Psychology and Lawyering: Coalescing the Field
Friday, Feb. 21 and Saturday, Feb. 22, 2014
UNLV William S. Boyd School of Law
Las Vegas, Nevada
In recent years both academics and practitioners have increasingly begun to recognize that the field of psychology has a tremendous amount to offer practicing attorneys. Traditionally, those who connected law and psychology focused primarily on juries, trials, and criminals’ states of mind. But today, researchers are broadening their focus to examine the ways in which psychology can be of use to a wide variety of common lawyering practices, including interviewing, counseling, writing, negotiation, and ethical conduct as well as attorney satisfaction and business success. For one example of this work see Jennifer K. Robbennolt & Jean R. Sternlight, Psychology for Lawyers: Understanding the Human Factors in Negotiation, Litigation, and Decision Making (ABA 2012).
This growing field draws broadly from cognitive and social psychology pertaining to memory, judgment and decisionmaking, and persuasion; developmental psychology examining attachment theory or social and emotional development; clinical psychology relating to counseling, meditation, and communication; neuroscience as it relates to economic and moral decision making, emotion, and communication; and organizational psychology as it relates to the structures of legal practice. Legal researchers have come to this interdisciplinary field with varied backgrounds, including from clinical work, legal writing, alternative dispute resolution, pretrial litigation, family law, immigration, transactional practice, criminal law, health law, and many more.
Yet, while many are interested in the field of psychology and lawyering, this area has not yet fully coalesced. To date no conferences, listserves, or sections of organizations focus primarily on the potential contributions of psychological research to lawyering. Thus, while some in the growing field do exchange ideas and papers, others miss out on opportunities to benefit from each others’ ideas and experience.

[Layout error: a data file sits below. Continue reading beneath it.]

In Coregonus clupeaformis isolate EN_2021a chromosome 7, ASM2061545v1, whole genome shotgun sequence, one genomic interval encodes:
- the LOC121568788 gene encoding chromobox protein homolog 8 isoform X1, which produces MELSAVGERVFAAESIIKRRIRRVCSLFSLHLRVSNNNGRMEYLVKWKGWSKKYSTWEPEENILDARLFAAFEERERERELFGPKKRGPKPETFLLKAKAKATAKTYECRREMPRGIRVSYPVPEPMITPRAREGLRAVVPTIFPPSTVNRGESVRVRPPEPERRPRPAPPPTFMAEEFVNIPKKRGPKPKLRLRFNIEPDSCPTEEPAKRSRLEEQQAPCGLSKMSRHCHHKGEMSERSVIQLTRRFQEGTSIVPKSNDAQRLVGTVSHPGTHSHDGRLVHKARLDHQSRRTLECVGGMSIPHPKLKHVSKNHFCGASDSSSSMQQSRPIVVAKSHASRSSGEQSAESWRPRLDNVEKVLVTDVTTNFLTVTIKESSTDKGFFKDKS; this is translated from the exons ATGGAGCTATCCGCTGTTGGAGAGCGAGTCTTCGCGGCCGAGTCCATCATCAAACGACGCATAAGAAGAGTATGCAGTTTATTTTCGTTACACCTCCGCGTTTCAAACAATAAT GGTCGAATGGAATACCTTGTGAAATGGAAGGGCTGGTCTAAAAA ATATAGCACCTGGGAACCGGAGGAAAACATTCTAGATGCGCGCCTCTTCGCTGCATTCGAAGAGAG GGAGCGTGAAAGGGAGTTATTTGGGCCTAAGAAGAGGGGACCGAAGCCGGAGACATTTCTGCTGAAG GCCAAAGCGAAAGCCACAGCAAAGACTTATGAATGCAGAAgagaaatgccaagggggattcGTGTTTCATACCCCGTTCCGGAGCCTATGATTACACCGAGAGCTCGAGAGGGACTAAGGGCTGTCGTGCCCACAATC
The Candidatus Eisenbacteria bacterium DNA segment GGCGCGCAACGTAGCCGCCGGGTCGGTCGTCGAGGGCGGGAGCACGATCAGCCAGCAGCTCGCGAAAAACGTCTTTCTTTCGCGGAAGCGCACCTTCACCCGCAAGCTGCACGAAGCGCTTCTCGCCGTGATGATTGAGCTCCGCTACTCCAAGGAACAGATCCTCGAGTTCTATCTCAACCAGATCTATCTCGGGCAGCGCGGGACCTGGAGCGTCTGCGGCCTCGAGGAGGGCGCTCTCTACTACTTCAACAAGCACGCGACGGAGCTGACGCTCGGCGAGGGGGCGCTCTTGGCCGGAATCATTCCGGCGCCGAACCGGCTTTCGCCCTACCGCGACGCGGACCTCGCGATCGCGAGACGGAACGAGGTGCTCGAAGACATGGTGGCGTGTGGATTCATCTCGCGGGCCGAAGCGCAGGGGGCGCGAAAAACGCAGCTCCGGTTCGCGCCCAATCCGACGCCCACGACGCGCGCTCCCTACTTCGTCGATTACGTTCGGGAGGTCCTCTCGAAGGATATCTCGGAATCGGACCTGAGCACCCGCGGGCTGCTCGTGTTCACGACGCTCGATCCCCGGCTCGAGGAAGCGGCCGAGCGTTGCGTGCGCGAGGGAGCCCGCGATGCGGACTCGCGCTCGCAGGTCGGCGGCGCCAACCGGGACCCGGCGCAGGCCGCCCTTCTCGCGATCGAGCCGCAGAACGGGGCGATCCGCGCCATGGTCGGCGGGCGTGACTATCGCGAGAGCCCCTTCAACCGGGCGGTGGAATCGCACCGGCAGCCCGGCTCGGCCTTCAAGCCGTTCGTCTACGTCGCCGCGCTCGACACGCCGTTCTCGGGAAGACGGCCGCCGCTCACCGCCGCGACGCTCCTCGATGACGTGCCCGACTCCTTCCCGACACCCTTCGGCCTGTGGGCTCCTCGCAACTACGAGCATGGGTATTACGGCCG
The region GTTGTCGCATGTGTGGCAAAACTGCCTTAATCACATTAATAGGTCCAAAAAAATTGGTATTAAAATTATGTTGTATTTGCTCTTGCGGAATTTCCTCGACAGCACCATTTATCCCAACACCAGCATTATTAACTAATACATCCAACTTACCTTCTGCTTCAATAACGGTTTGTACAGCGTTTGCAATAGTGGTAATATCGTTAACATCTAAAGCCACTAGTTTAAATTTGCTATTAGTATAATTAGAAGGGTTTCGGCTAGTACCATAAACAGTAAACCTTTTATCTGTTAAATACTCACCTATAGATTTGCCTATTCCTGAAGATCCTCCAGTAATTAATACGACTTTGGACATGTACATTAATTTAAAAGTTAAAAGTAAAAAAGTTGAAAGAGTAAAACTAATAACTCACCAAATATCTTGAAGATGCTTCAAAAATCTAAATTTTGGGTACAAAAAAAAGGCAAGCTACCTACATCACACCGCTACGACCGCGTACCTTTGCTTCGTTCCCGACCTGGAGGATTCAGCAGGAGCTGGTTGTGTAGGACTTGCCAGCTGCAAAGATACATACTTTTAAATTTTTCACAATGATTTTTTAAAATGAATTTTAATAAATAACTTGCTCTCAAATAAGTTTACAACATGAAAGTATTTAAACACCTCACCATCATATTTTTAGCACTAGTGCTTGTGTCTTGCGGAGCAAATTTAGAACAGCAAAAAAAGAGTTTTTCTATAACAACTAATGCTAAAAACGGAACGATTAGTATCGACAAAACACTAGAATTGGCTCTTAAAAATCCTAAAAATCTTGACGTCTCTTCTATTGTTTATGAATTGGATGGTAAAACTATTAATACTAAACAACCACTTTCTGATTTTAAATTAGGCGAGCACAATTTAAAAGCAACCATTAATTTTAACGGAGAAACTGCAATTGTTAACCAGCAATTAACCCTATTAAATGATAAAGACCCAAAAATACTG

Our goal in hosting this conference is to begin to fill this void – to bring together a broad range of academics in both law and psychology to focus on the many insights empirical psychological research can provide to law students and practicing attorneys. The focus will be on lawyering rather than law, in that we will examine how knowledge of psychology can enhance the practice of law rather than how it can inform substantive law (though the latter is also an interesting and important question). We will also consider how best to teach this material to law students. And, the conference will include a discussion of next steps we might take to further advance this field.
If you are interested in attending the conference but prefer not to make a presentation, please let us know that as well. We will need panel chairs, attendees, and quite likely commentators. While there is no conference registration fee, attendance will be limited. You can reserve a spot by registering here: http://law.unlv.edu/registration-LawPsych2014. We will be providing more details on the conference, accommodations and other matters closer to the date.
If you have questions please contact:
Jean R. Sternlight
Saltman Professor of Law & Director Saltman Center for Conflict Resolution
University of Nevada, Las Vegas Boyd School of Law